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Living on the Lower East Side, where you can get luxury condos with a side of schmaltz

Katz’s Delicatessen opened in 1888 and is a major destination for the neighborhood. Broadbandito/Flickr

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It used to be known for its tenement-style buildings, but these days new construction is transforming the Lower East Side, with loads of new residential and retail buildings, ushering in rising prices. In this week’s Buy Curious, Jai Lee of Mdrn. Residential and Brandon Major of Warburg Realty tell you everything you need to know about today’s Lower East Side.

The question:

What’s the Lower East Side like today? What kinds of buildings are there? How expensive is it to live there?

The reality:

“Gritty” is the first word that both of our experts used when asked to paint a picture of the Lower East Side.

"That’s going to change drastically,” Major says, pointing to the construction boom that’s bringing projects like Essex Crossing, a mixed-use development set to be completed in 2024 that will span eight city blocks and offer over 1,000 new apartments, office and retail space.

“This is the cool spot to be,” he continues. “Sure you can get more value uptown, but good luck trying to convince your friends to come that way on the weekends. You’ll save a ton of money on Ubers and cabs by living in the midst of the action. Having the best that New York City has to offer in your front yard—who wouldn’t want that?”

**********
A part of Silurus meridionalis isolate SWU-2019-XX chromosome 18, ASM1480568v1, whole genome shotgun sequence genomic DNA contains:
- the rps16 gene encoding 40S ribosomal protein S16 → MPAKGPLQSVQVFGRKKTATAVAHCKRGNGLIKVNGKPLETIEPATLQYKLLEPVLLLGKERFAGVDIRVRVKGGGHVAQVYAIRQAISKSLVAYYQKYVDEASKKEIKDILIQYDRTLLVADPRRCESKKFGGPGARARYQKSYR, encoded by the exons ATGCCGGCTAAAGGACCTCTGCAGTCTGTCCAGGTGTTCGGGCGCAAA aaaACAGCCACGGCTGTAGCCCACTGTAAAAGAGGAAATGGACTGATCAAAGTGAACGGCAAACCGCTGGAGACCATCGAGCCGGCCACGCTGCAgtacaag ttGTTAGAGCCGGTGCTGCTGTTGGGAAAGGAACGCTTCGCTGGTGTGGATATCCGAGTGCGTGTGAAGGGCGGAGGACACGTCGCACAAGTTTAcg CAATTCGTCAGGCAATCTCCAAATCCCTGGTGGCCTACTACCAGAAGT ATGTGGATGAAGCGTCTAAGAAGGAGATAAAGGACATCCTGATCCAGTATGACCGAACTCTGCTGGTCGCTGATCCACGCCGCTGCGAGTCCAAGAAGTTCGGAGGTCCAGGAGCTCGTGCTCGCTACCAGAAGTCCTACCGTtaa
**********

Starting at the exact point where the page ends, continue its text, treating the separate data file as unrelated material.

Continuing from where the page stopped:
Where is it?

Some insist that its borders begin below 14th Street. Most, however, believe that the neighborhood is bounded by the Bowery to the west, East Houston Street to the north, the FDR. Drive to the east, and Canal Street to the south. Chinatown lies south and west of the area; Nolita is to the west; and the East Village is to the north. 

Who lives here?

As of the 2010 United States Census, there were 72,957 people living on the Lower East Side, Residents were 22.6 percent white, 39.6 percent Hispanic or Latino, 10.9 percent African American, 24.9 percent Asian, 0.2 percent Native American, 0.3 percent other, and 1.6 percent from two or more races.

Nearly two million Jewish immigrants came to America between 1881 and 1914, and many of them settled on the Lower East Side, detailed in this New York Times article. As such, the neighborhood became known as a predominantly Jewish enclave.

Remnants of the Lower East Side’s Jewish past still remain in the form of Judaica stores that can be found on Hester, Essex, and Grand streets (although many of them have closed in recent years); as well as authentically kosher and kosher-style eateries, such as the famed Katz’s Delicatessen on East Houston Street.

There are also a number of historic synogogues on the Lower East Side, as well, including the Bialystoker Synagogue, which was founded in 1865, and the Eldridge Street Synagogue, built in 1887.  

“There are still many Jewish families south of the Williamsburg Bridge,” Lee says.

Many immigrants from Latin America—specifically Central America and Puerto Rico—have also been drawn to the area in recent years, opening grocery stores where Jewish stores once stood.

In addition, Lee says, “a growing Chinatown has blurred the boundaries of the Lower East Side, increasing the Chinese population in the area.”

Lee notes that in the past, artists, immigrants, students, and young professional were drawn by the area's affordable housing.

"Nowadays, there are more affluent people moving into brand-new condos there," she says.

What types of housing are available?

Old meets new here, say our experts.

Brick tenement buildings that speak to the neighborhood’s past—many of which have been fully updated—stand side by side with its future: newly constructed luxury condos.